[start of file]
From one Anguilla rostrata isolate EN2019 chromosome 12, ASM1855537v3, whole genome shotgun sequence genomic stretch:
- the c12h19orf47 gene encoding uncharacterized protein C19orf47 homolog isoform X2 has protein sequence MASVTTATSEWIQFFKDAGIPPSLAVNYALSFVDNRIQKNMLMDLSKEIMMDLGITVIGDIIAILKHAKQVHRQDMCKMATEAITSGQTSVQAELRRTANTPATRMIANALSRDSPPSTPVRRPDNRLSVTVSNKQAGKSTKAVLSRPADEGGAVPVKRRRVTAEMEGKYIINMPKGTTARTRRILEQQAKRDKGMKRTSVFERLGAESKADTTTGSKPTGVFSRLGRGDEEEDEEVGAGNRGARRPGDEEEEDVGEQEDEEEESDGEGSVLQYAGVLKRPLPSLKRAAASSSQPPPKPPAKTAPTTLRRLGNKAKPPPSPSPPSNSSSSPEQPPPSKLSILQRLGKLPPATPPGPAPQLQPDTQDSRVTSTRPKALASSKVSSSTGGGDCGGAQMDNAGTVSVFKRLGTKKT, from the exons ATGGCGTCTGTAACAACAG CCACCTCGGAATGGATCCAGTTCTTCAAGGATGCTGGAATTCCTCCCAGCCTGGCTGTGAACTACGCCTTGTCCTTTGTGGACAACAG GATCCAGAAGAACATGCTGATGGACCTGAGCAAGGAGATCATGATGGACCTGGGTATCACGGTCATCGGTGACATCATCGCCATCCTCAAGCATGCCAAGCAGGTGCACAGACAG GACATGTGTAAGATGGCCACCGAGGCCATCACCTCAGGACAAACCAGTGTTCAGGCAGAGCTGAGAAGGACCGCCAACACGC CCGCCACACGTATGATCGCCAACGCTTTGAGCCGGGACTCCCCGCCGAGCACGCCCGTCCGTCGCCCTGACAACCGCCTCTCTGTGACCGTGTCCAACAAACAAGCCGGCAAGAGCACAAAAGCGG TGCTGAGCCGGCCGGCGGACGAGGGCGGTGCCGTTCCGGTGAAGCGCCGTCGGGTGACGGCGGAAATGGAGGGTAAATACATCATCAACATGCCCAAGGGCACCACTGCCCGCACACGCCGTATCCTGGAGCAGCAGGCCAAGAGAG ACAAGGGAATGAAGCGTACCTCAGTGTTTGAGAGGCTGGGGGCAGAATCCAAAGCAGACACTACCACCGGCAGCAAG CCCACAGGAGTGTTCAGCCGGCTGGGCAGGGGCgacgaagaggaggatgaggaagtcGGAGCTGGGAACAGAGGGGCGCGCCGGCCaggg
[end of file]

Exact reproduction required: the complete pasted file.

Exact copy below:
From one Anguilla rostrata isolate EN2019 chromosome 12, ASM1855537v3, whole genome shotgun sequence genomic stretch:
- the c12h19orf47 gene encoding uncharacterized protein C19orf47 homolog isoform X2 has protein sequence MASVTTATSEWIQFFKDAGIPPSLAVNYALSFVDNRIQKNMLMDLSKEIMMDLGITVIGDIIAILKHAKQVHRQDMCKMATEAITSGQTSVQAELRRTANTPATRMIANALSRDSPPSTPVRRPDNRLSVTVSNKQAGKSTKAVLSRPADEGGAVPVKRRRVTAEMEGKYIINMPKGTTARTRRILEQQAKRDKGMKRTSVFERLGAESKADTTTGSKPTGVFSRLGRGDEEEDEEVGAGNRGARRPGDEEEEDVGEQEDEEEESDGEGSVLQYAGVLKRPLPSLKRAAASSSQPPPKPPAKTAPTTLRRLGNKAKPPPSPSPPSNSSSSPEQPPPSKLSILQRLGKLPPATPPGPAPQLQPDTQDSRVTSTRPKALASSKVSSSTGGGDCGGAQMDNAGTVSVFKRLGTKKT, from the exons ATGGCGTCTGTAACAACAG CCACCTCGGAATGGATCCAGTTCTTCAAGGATGCTGGAATTCCTCCCAGCCTGGCTGTGAACTACGCCTTGTCCTTTGTGGACAACAG GATCCAGAAGAACATGCTGATGGACCTGAGCAAGGAGATCATGATGGACCTGGGTATCACGGTCATCGGTGACATCATCGCCATCCTCAAGCATGCCAAGCAGGTGCACAGACAG GACATGTGTAAGATGGCCACCGAGGCCATCACCTCAGGACAAACCAGTGTTCAGGCAGAGCTGAGAAGGACCGCCAACACGC CCGCCACACGTATGATCGCCAACGCTTTGAGCCGGGACTCCCCGCCGAGCACGCCCGTCCGTCGCCCTGACAACCGCCTCTCTGTGACCGTGTCCAACAAACAAGCCGGCAAGAGCACAAAAGCGG TGCTGAGCCGGCCGGCGGACGAGGGCGGTGCCGTTCCGGTGAAGCGCCGTCGGGTGACGGCGGAAATGGAGGGTAAATACATCATCAACATGCCCAAGGGCACCACTGCCCGCACACGCCGTATCCTGGAGCAGCAGGCCAAGAGAG ACAAGGGAATGAAGCGTACCTCAGTGTTTGAGAGGCTGGGGGCAGAATCCAAAGCAGACACTACCACCGGCAGCAAG CCCACAGGAGTGTTCAGCCGGCTGGGCAGGGGCgacgaagaggaggatgaggaagtcGGAGCTGGGAACAGAGGGGCGCGCCGGCCaggg